Alternatively, the Old Covenant of the Old Testament, salvation by living a perfect life, is still available, and was never invalidated.

There are two issues here about slavery. First of all, regardless of Paul's personal beliefs about the effects of slavery, he was obedient to the authorities and supported their law as a whole. God commands us to do the same in Romans 13, except in cases where the Bible and that authority clearly disagree, such as Daniel continuing to pray despite the government edict not to.

Secondly, the Bible outlined several protections for slaves which make it drastically different than the slavery practiced back in Israel and today. Slaves were to be released all at once on the year of Jubilee, which takes place every 49 or 50 years, or after 6 years of labor, whichever comes first (Leviticus 25) More importantly, slaves would be freed after serious injuries, such as losing a tooth or an eye from a beating. Therefore, as long as the master is acting in accord with the two greatest commandments, Love of God and Love of man, I have no problem with slavery.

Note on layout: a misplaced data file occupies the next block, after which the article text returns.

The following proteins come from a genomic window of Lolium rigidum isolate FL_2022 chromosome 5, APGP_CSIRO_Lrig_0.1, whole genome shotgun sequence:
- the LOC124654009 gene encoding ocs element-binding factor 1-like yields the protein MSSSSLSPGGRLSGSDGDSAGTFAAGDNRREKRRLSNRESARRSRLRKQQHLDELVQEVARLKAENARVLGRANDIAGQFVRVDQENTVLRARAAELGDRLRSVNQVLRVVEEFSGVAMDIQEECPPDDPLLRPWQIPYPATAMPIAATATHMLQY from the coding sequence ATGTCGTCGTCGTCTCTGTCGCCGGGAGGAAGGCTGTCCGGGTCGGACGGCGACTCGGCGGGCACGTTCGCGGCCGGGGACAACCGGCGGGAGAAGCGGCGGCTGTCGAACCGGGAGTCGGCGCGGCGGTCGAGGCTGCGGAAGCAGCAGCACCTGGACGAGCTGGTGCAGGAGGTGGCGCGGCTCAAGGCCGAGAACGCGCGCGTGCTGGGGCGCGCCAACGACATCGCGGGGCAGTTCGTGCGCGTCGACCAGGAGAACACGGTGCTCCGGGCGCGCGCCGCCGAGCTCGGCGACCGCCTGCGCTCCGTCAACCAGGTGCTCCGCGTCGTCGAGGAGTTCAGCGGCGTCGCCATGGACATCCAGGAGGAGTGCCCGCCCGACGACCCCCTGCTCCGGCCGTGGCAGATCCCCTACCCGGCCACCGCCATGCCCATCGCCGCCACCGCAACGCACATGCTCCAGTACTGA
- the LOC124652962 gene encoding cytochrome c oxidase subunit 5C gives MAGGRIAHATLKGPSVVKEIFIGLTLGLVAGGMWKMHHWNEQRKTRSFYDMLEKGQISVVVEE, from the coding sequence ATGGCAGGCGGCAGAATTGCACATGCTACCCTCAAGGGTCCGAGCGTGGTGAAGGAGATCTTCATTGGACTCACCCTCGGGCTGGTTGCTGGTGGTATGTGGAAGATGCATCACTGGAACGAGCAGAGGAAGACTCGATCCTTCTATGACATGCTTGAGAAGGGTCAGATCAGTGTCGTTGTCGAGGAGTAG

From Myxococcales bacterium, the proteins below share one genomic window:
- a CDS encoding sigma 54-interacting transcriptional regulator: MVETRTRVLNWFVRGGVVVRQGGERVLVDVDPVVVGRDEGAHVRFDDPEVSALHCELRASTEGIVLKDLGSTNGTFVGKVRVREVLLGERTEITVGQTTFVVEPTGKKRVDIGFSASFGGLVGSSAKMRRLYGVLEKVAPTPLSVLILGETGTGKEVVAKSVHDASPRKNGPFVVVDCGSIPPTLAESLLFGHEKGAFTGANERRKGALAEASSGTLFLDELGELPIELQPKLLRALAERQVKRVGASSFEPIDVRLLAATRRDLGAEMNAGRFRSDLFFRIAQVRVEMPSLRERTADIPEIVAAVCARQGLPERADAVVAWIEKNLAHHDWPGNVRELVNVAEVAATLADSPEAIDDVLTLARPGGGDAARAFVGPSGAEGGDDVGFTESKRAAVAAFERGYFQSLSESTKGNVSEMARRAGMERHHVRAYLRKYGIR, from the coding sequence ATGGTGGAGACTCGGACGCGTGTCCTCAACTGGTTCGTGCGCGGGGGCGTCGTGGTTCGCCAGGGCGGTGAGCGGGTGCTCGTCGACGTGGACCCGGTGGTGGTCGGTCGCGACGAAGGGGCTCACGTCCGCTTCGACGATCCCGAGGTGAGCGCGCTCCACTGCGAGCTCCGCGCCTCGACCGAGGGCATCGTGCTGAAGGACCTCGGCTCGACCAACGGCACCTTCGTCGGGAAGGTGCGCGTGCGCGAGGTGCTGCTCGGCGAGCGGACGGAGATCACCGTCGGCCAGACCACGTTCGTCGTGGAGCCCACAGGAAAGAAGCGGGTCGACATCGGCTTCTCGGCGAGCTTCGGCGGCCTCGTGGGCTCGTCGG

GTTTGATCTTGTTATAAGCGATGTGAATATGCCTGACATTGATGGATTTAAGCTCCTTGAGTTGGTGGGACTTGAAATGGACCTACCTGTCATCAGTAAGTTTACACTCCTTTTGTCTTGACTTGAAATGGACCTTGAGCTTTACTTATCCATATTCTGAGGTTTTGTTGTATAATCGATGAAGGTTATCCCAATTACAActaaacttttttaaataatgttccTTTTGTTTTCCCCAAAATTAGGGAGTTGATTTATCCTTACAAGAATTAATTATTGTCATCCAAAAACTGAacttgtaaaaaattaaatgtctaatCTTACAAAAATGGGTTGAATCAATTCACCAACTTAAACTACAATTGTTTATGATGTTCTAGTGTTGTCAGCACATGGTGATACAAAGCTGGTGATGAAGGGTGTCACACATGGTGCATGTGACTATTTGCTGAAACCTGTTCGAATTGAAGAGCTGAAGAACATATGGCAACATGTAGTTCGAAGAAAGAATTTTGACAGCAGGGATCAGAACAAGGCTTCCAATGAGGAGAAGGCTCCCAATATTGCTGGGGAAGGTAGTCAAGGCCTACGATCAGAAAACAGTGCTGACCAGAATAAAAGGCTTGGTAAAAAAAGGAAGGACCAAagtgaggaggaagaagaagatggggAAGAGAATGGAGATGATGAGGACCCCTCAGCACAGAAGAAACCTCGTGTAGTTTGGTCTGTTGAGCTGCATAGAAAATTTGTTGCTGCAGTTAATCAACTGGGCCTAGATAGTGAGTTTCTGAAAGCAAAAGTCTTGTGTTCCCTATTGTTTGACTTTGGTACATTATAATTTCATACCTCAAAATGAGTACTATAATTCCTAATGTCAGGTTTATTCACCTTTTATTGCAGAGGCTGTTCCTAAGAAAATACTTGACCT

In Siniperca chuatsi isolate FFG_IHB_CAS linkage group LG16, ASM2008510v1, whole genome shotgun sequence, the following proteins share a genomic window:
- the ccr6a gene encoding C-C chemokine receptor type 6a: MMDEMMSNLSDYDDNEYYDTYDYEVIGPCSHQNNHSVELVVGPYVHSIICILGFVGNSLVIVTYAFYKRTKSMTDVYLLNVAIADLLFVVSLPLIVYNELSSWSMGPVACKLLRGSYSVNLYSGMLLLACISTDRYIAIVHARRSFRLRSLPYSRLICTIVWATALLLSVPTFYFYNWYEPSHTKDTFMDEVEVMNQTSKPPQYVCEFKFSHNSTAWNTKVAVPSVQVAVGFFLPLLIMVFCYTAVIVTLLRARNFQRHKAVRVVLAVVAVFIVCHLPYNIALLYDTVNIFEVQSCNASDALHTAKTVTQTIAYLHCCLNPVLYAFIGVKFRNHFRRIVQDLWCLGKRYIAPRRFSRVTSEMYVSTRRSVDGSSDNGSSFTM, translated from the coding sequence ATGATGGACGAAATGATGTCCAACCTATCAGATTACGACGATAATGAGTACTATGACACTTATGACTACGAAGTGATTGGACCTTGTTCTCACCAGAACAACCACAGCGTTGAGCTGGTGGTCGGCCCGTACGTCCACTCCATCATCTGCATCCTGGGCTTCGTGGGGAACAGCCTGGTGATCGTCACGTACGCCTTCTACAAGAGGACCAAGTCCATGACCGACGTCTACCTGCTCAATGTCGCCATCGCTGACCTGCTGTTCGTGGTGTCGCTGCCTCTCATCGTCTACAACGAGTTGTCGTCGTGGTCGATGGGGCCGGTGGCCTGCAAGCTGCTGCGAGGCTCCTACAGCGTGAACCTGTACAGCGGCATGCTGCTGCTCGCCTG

On the matter of prostitution, I think Deuteronomy 23:17 covers God's position well enough for the Old Testament law:
"No Israelite man or woman is to become a shrine prostitute. You must not bring the earnings of a female prostitute or of a male prostitutea into the house of the Lord your God to pay any vow, because the Lord your God detests them both."

In the New Testament, God forgave prostitutes on the basis of faith and repentance. This did not make prostitution ok, but had the women turn from their sin and follow God instead.